government’s bloody crackdown on pro-reform demonstrators in Tiananmen Square in 1989. In the aftermath of the massacre at least a million Hongkongers took to the streets of their city. Their protest was not only a signal of support for the Chinese reformers, it was also an expression of their anxiety for their own future under Beijing’s rule.
Every June 4 since then tens of thousands of Hongkongers have gathered in Victoria Park in the city’s Causeway Bay district to remember the victims and renew calls for political reform in Hong Kong and China. In recent years, as relations between the people of Hong Kong and China have become more tense, the size of the crowds at the Victoria Park demonstrations have grown.
Another key date is July 1, the anniversary of the 1997 handover of sovereignty. Pro-reform activists in Hong Kong are planning a mass demonstration called “Occupy Central.” The Central district is Hong Kong’s hub of business.
Beijing’s attitude towards Hongkongers’ propensity to make their feelings clear in street demonstrations – most of them entirely peaceful, it must be said – has already produced a backlash. It has announced the summit later this year of the Asia-Pacific Economic Co-operation forum will not be held in Hong Kong, as planned, but in Beijing.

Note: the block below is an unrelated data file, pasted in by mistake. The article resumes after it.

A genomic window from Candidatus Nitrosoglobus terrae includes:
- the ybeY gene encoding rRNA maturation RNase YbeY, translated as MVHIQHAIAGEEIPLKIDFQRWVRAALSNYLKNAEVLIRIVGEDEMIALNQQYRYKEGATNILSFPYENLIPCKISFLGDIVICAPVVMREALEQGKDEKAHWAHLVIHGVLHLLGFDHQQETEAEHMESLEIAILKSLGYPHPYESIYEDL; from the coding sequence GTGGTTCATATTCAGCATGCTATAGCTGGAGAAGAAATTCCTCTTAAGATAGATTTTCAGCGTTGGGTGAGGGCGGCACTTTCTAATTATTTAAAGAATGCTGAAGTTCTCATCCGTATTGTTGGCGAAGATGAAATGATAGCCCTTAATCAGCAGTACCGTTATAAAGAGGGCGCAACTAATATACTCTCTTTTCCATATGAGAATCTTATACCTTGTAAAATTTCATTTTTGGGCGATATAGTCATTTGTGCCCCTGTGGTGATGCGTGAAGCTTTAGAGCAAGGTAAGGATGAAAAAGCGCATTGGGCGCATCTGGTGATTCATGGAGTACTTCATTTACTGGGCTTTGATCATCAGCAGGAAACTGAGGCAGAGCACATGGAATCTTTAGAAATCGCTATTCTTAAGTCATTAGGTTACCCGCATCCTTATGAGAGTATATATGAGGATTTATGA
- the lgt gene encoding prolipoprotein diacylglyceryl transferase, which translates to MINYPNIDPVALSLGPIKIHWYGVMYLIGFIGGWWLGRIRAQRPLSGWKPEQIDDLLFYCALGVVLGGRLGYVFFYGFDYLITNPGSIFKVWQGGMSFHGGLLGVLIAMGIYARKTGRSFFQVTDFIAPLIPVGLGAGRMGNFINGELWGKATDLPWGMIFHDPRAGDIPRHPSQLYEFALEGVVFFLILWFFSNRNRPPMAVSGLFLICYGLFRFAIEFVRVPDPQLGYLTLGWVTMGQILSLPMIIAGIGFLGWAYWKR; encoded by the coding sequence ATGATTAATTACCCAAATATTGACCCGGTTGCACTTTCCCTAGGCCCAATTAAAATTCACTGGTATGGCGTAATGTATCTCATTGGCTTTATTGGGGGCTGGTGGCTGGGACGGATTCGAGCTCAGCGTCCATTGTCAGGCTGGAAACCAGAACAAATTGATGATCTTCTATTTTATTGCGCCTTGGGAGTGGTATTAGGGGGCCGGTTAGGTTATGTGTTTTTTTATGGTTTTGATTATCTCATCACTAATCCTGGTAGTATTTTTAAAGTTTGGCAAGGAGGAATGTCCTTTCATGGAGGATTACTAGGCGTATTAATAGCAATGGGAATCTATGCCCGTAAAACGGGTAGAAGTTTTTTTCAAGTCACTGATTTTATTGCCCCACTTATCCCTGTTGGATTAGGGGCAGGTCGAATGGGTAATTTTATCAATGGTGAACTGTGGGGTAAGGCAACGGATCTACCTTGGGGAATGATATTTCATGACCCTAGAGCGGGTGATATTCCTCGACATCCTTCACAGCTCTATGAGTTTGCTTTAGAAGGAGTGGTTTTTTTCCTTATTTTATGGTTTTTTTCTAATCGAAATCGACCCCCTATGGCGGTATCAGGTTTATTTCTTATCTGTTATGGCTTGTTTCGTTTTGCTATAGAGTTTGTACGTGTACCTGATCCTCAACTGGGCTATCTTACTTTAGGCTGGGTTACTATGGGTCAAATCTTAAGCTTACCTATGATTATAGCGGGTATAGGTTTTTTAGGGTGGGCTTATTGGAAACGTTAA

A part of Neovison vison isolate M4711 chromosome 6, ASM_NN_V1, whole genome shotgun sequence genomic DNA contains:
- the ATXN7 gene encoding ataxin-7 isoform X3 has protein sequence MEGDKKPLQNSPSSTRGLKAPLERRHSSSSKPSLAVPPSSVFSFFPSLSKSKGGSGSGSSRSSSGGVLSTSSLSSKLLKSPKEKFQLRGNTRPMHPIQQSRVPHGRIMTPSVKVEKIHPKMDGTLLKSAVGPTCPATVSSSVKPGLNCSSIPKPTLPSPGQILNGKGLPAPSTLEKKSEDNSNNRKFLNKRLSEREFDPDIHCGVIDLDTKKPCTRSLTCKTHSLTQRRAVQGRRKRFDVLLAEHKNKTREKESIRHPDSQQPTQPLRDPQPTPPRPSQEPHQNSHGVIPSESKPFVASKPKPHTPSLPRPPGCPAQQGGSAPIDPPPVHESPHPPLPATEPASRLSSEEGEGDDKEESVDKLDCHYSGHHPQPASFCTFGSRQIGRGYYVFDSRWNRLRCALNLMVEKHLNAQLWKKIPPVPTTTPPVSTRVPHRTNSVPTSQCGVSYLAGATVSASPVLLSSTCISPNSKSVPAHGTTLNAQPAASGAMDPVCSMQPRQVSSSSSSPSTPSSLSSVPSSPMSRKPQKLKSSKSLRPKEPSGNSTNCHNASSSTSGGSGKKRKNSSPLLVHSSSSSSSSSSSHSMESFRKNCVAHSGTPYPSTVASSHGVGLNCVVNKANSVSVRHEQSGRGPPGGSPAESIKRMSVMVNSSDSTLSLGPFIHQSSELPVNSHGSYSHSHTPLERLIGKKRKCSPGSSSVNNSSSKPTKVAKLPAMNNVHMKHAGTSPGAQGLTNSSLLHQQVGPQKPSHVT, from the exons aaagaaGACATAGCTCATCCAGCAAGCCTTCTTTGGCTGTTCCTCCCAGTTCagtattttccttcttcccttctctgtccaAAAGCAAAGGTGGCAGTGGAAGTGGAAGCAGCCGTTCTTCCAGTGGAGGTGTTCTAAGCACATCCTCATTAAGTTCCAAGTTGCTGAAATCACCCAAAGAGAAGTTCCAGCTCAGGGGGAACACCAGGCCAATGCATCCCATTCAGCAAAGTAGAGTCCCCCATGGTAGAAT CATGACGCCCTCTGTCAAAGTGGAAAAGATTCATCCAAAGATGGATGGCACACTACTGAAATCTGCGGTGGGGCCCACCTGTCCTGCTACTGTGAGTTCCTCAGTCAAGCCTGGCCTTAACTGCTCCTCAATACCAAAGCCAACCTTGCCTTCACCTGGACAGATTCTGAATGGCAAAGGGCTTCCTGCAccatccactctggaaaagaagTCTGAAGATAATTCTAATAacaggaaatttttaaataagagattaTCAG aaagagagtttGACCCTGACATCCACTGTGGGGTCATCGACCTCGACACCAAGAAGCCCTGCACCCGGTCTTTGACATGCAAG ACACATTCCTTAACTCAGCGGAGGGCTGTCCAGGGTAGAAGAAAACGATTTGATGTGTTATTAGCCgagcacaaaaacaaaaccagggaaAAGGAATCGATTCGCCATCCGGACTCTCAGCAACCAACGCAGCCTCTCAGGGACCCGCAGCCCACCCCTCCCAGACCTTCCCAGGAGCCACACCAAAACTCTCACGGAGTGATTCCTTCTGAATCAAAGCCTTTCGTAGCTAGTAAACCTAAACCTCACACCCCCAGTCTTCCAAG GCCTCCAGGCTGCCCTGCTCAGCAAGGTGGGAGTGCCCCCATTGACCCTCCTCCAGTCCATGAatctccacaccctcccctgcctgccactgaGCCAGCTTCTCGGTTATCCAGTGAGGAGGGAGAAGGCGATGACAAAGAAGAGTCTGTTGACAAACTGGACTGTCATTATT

In an effort to attract international support and convince Beijing that the world is watching, two of Hong Kong’s most prominent reformers, Anson Chan and Martin Lee, last week visited the United States and Canada. They lobbied politicians in Washington and Ottawa, and ex-patriate Hongkongers in New York, Toronto and Vancouver.
Anson Chan was the Chief Secretary – the head of Hong Kong’s civil service – at the time of the handover in 1997 and stayed on to ensure continuity in the first years under Chinese sovereignty. She was and remains highly popular in Hong Kong, as all polls taken around the time of the handover showed she was the clear favourite if Hongkongers had been allowed to choose their own government leader, known as the Chief Executive.
Martin Lee, a lawyer, was founding chairman of Hong Kong’s Democratic Party in 1994 and was a member of the territory’s legislative council for 23 years before retiring in 2008.
Last year, Chan set up a group called Hong Kong 2020, which argues and lobbies in a rational, non-confrontational way for the territory to have full democratic freedoms by that date. A key recommendation from the group is a Nomination Committee for the Chief Executive candidates that represents as wide a section of Hong Kong society as possible.
“We want to do our best to ensure what eventually comes out of the government is a credible set of proposals that the people of Hong Kong can support,” she said last week.
And Lee, who readily admits Hong Kong’s freedoms and promised autonomy are under threat from Beijing, also believes reform can be achieved.
“All is not lost yet,” he said in an interview. “Chinese President Xi Jinping has not decided what reforms, if any, to allow. If we push hard and show we have community support, I believe he can be persuaded to support reform.”
Copyright © Jonathan Manthorpe 2014